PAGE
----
Skin cancer is a type of cancer that has become more common in recent years. There are three different types: melanoma (‘black skin cancer’), basal cell carcinoma and spinalioma. The last two are also known as ‘white skin cancer’. Melanoma is the most dangerous type of skin cancer, because unlike the other types, it forms metastases in other organs.
- Black skin cancer
- White skin cancer
- Causes of skin cancer
- What are the signs of skin cancer?
- Diagnosis of skin cancer
- Prevention of skin cancer
Melanoma consists of pigment cells (melanocytes) in the skin. It is the most malignant form of skin cancer. Even at an early stage, melanoma can form tumours (metastases) in other organs. In rare cases, melanoma can also develop in mucous membranes. For example, in the mouth or genital area.
The white or light types of skin cancer (spinalioma, basal cell carcinoma) consist of epithelial cells (keratinocytes) in the skin. Unlike melanoma, white skin cancers are usually localised and do not form any other tumours.
UV radiation is the main cause of all three types of skin cancer. That is why it is more commonly found on parts of the body frequently exposed to sunlight. In addition to natural UV radiation from the sun, artificial UV radiation from solariums are also a risk factor.
Given that the appearance of skin cancer can vary greatly, every new mole or changes in existing moles should be examined by a doctor.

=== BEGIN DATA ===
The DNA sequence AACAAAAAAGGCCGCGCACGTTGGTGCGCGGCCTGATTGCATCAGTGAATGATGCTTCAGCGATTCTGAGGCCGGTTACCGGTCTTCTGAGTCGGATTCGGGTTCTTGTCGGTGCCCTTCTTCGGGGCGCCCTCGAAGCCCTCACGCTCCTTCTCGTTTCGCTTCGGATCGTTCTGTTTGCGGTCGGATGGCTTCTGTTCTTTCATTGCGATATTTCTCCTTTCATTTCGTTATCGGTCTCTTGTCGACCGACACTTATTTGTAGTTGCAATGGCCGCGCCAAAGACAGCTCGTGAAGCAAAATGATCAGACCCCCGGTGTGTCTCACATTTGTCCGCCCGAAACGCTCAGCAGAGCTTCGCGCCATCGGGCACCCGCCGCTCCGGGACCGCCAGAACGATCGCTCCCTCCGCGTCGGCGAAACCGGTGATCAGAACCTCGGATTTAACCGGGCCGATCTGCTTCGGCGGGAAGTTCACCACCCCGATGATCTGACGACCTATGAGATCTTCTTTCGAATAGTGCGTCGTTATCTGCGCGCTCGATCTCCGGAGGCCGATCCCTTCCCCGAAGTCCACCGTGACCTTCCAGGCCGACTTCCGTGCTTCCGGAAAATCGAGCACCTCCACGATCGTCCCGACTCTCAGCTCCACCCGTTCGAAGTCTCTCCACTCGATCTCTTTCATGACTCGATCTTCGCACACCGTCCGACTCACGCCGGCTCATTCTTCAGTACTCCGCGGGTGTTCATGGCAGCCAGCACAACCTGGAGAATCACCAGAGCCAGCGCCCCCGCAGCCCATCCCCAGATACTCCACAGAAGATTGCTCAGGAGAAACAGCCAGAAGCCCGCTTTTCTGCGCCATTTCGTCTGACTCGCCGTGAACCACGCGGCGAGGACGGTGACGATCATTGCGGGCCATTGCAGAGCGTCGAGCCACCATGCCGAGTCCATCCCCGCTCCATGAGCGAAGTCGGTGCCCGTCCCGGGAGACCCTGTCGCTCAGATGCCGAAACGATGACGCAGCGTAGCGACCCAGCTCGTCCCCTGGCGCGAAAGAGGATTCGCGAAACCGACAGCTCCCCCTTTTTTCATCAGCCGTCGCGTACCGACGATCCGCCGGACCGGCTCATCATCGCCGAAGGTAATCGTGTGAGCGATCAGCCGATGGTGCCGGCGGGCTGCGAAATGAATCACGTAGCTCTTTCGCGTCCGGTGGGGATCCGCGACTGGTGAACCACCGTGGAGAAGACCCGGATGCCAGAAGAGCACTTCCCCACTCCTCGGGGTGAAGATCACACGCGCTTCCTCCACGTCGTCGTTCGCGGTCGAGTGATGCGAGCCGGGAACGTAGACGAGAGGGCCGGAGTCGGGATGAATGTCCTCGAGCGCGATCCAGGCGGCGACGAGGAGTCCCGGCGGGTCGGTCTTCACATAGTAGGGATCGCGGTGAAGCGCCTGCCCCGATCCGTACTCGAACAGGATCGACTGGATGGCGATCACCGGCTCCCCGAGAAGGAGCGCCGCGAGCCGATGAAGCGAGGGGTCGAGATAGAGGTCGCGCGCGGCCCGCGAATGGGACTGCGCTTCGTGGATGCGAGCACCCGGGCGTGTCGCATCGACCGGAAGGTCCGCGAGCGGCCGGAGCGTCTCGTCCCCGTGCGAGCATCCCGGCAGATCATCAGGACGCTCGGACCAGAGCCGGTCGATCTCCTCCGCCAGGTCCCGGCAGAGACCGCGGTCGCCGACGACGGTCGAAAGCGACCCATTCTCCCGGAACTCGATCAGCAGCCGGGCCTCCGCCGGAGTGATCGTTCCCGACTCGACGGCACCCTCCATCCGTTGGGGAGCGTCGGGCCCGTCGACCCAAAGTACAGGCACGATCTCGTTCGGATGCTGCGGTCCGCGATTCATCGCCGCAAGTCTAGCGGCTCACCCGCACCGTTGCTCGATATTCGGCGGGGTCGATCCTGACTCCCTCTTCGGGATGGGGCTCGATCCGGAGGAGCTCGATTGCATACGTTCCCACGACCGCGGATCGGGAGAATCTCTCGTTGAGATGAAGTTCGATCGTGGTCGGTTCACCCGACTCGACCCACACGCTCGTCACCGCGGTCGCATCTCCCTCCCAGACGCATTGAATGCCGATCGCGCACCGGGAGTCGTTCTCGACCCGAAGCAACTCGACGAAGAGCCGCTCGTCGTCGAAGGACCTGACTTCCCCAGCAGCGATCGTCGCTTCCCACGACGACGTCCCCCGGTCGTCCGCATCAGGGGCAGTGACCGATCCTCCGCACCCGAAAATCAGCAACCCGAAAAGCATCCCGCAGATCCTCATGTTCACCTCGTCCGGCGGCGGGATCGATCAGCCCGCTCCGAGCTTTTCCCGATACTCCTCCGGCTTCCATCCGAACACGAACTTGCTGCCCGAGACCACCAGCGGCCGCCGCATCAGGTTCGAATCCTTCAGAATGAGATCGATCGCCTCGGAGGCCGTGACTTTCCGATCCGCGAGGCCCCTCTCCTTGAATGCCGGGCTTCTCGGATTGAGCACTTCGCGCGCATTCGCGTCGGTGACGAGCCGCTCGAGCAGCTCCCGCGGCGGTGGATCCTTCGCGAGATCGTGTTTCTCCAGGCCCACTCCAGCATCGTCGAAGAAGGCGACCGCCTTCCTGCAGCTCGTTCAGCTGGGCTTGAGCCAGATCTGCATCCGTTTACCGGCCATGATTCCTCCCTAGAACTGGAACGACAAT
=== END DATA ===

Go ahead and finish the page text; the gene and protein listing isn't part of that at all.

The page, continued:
Special attention should be paid to the following warning signs:
- abnormal spots on the skin with irregular edges
- moles that itch
- pigmentations or lumps that bleed
- pigmentations that change in size and colour
To ensure early detection, any skin change should be checked by a doctor. A tissue sample is taken from the suspicious mole or lump to make a diagnosis. However, with melanoma, additional diagnostic examinations are required to determine how far the disease has progressed and to identify possible metastases. This includes ultrasound examinations, computed tomography (CT), magnetic resonance imaging (MRI) and skeletal scintigraphy.
If the doctor’s suspicion is confirmed, the skin cancer is surgically removed. This is usually sufficient to cure basal cell carcinomas and spinaliomas. The success of melanoma treatments depends on the cancer’s stage of development. If detected and treated early on, there is a good chance that melanoma will be cured by surgery. If metastases have already started to form, other treatment options can be used, for example radiotherapy and chemotherapy.
People with a large number of moles should have them checked regularly (annually) by a dermatologist. The most important recommendations for preventing skin cancer also include:
- avoid getting sunburnt
- stay in the shade between 11:00 am and 3:00 pm
- wear a hat, sunglasses and clothing when exposed to very strong sunlight
- apply sunscreen
- avoid using solariums